Biodiversity Convention COP

I saw Hank Paulson on Bloomberg TV talking about a report his foundation has done for the 15th Conference of the Parties of the Biodiversity Convention.  A press release about the report can be found here, and the report itself can be found here.

At the State Department in the 1992, I was the deputy director of the office of Environment, Health, and Conservation in the Bureau of Oceans, Environment, and Science (OES/EHC).  My boss, Eleanor Savage, spent about a year in Nairobi, Kenya, as the senior US representative negotiating the Biodiversity Convention.  The Convention was one of the three main agreements that were to be adopted at a big UN conference in Rio de Janeiro, the United Nations Convention on Environment and Development (UNCED), held June 3-14, 1992.  The other agreements were the Framework Convention on Climate Change (UNFCCC) and the UN Convention to Combat Desertification.

President George H.W. Bush (Bush I) attended the conference.  As planning began for it, President Bush said that the Republicans would not let him sign two environmental agreements; he had to choose between the Biodiversity Convention and the Climate Change Convention.  He felt that the climate convention was the most important; so, he could not sign the Biodiversity Convention.  The main opposition to the Biodiversity Convention was led by the office of Vice President Quayle, particularly his chief of staff, the conservative pundit William Kristol.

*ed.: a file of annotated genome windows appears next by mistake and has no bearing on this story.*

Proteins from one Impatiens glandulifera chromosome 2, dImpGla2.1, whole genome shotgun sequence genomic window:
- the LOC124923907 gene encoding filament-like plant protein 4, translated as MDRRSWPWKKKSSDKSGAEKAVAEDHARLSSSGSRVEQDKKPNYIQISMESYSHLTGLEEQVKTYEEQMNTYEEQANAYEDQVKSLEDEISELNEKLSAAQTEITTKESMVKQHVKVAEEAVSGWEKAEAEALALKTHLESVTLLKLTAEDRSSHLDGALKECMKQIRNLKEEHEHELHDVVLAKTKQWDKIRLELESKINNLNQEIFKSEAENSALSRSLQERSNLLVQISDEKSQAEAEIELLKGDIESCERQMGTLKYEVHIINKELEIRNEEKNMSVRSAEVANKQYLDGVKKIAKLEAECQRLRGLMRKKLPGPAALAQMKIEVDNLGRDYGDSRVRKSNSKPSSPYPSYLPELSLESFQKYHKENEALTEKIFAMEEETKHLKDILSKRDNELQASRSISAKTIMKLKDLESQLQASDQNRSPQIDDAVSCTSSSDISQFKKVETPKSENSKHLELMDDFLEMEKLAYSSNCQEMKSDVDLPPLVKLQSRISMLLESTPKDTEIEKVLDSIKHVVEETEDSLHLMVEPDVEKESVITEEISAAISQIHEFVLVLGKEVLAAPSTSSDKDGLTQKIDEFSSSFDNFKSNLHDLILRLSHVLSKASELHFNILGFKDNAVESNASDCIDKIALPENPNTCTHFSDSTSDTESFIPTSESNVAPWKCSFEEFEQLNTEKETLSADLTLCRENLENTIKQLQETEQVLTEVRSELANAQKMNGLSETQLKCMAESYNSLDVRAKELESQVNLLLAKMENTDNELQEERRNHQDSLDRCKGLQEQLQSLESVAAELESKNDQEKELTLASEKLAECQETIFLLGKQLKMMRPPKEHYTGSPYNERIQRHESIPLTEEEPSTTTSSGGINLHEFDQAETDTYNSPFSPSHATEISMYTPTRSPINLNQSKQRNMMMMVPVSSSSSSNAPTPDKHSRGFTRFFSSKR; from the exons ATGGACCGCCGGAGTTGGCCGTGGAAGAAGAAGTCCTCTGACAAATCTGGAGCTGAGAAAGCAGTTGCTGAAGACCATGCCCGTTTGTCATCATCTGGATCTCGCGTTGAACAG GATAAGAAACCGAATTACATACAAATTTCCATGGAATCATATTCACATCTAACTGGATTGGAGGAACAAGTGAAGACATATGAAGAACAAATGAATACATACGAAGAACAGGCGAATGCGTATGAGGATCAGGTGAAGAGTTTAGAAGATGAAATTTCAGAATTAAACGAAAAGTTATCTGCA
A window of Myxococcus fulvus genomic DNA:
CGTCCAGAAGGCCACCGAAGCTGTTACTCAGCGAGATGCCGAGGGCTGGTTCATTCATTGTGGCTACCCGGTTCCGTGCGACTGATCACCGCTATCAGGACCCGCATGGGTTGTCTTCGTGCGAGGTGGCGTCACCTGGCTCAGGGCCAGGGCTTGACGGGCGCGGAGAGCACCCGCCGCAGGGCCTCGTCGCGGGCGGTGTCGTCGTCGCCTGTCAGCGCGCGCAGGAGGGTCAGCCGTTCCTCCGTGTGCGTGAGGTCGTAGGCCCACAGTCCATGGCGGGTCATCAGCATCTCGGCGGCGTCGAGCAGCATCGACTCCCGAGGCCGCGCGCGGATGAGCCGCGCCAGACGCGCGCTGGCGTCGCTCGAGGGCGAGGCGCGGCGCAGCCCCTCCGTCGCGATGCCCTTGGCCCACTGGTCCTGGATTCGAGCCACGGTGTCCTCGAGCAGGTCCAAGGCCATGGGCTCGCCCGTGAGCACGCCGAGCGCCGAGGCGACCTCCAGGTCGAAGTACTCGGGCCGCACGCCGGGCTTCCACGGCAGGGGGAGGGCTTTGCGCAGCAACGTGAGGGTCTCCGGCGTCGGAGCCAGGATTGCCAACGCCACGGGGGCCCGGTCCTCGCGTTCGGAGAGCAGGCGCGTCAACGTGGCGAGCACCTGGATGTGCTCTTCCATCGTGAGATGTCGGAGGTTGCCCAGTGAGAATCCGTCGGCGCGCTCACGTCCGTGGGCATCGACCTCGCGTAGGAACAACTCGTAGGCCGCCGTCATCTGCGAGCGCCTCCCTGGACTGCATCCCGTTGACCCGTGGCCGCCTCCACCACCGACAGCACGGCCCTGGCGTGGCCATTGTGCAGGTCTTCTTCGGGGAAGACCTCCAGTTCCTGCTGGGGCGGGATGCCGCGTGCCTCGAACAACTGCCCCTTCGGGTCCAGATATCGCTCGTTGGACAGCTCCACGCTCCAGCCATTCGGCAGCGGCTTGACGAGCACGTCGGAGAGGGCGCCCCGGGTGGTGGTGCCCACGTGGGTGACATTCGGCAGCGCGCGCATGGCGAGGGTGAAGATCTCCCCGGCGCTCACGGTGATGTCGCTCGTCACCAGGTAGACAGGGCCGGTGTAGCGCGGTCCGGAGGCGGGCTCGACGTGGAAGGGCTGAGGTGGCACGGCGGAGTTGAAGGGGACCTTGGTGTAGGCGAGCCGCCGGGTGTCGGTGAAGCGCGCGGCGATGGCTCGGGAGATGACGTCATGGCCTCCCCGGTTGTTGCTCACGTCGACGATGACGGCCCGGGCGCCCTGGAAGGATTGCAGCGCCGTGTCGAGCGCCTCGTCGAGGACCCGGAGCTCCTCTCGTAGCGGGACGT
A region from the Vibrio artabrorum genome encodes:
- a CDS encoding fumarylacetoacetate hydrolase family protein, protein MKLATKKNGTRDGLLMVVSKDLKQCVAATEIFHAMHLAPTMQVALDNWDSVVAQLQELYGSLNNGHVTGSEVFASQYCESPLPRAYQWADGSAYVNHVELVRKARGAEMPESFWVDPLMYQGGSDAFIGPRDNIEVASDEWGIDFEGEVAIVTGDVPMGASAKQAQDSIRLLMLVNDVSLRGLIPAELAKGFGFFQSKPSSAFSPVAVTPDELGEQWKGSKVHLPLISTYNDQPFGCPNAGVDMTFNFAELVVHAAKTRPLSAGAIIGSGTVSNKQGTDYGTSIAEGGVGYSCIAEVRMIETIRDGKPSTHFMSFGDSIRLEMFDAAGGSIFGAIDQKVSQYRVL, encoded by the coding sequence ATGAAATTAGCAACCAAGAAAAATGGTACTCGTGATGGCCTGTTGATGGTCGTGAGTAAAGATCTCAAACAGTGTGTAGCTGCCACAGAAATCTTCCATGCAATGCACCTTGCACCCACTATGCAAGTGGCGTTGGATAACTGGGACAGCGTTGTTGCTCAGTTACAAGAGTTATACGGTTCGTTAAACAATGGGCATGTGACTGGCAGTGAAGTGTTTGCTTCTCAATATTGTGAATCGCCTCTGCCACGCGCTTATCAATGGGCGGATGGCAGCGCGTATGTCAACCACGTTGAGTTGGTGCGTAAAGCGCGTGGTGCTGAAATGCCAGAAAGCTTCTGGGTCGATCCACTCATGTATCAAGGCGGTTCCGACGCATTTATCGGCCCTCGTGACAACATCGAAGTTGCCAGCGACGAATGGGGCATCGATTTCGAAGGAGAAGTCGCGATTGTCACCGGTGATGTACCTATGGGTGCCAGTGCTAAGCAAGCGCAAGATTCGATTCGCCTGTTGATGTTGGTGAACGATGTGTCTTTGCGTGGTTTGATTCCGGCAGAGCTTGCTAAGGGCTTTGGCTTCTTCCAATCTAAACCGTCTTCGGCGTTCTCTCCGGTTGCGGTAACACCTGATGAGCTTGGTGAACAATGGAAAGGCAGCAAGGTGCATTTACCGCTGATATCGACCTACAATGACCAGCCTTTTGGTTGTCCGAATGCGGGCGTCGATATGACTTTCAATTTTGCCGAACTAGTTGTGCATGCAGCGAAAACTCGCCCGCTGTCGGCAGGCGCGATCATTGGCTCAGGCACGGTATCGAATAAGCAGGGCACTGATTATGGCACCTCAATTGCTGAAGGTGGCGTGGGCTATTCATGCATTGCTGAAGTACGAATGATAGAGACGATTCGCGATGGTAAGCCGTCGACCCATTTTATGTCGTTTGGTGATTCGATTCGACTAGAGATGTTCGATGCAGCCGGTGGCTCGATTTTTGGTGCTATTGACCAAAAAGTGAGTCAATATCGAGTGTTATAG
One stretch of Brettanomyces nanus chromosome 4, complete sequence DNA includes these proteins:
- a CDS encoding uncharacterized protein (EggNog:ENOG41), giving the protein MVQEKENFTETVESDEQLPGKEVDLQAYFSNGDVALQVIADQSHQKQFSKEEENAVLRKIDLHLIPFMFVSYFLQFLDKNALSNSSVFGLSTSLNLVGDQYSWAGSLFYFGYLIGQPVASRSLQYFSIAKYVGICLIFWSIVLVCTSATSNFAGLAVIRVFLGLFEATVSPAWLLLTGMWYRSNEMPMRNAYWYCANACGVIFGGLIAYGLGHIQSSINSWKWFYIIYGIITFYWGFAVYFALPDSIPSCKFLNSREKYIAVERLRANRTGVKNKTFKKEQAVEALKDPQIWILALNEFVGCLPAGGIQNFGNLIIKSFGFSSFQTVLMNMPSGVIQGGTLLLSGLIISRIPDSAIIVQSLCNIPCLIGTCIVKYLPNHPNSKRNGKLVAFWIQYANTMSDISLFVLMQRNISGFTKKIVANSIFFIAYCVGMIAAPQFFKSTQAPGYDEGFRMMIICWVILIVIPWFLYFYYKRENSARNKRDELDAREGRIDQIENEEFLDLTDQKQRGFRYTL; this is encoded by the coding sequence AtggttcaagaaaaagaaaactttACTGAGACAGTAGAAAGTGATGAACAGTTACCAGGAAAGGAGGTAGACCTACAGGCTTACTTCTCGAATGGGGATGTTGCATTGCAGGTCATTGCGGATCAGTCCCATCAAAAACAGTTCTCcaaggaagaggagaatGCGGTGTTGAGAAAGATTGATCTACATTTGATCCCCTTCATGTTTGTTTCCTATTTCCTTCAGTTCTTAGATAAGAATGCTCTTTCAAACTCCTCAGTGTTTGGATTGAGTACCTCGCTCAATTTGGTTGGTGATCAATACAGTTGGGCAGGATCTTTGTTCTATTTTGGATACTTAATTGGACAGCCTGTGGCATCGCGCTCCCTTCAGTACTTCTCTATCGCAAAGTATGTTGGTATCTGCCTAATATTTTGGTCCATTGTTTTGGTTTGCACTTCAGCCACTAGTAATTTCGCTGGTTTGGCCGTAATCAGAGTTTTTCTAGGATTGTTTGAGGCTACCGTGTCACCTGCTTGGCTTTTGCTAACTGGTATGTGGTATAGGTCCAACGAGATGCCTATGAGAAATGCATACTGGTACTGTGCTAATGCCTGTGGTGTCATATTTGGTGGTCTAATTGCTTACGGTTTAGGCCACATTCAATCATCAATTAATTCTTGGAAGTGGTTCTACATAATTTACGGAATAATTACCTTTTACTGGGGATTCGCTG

The Assistant Secretary for the OES Bureau was Buff Bohlen, a member of the famous Bohlen family. His uncle, Chip Bohlen, was Ambassador to the Soviet Union, among other countries.  Chip’s daughter, Avis, also became an ambassador.  Buff (E.U. Curtis) Bohlen had been president of the World Wildlife Fund before he was named assistant secretary.  In that capacity he had been one of the principal architects of the Convention on International Trade in Endangered Species of Wild Fauna and Flora (CITES), and preservation of wildlife was his main personal concern, which meant that he very much wanted the United States to sign the Biodiversity Convention, but political pressure on the President from Republicans like Kristol meant that we would not sign it.  I remember the disappointment on his face at a staff meeting when it became clear that there was no way to reverse the decision not to sign it.

Although the US did not sign the convention, many other countries did; there are now has 196 parties to it.  Every country that is a member of the UN has ratified the treaty, except the US.  It is now about to hold its 15th Conference of the Parties in Kunming, China, for which the Paulson Institute has prepared its report.

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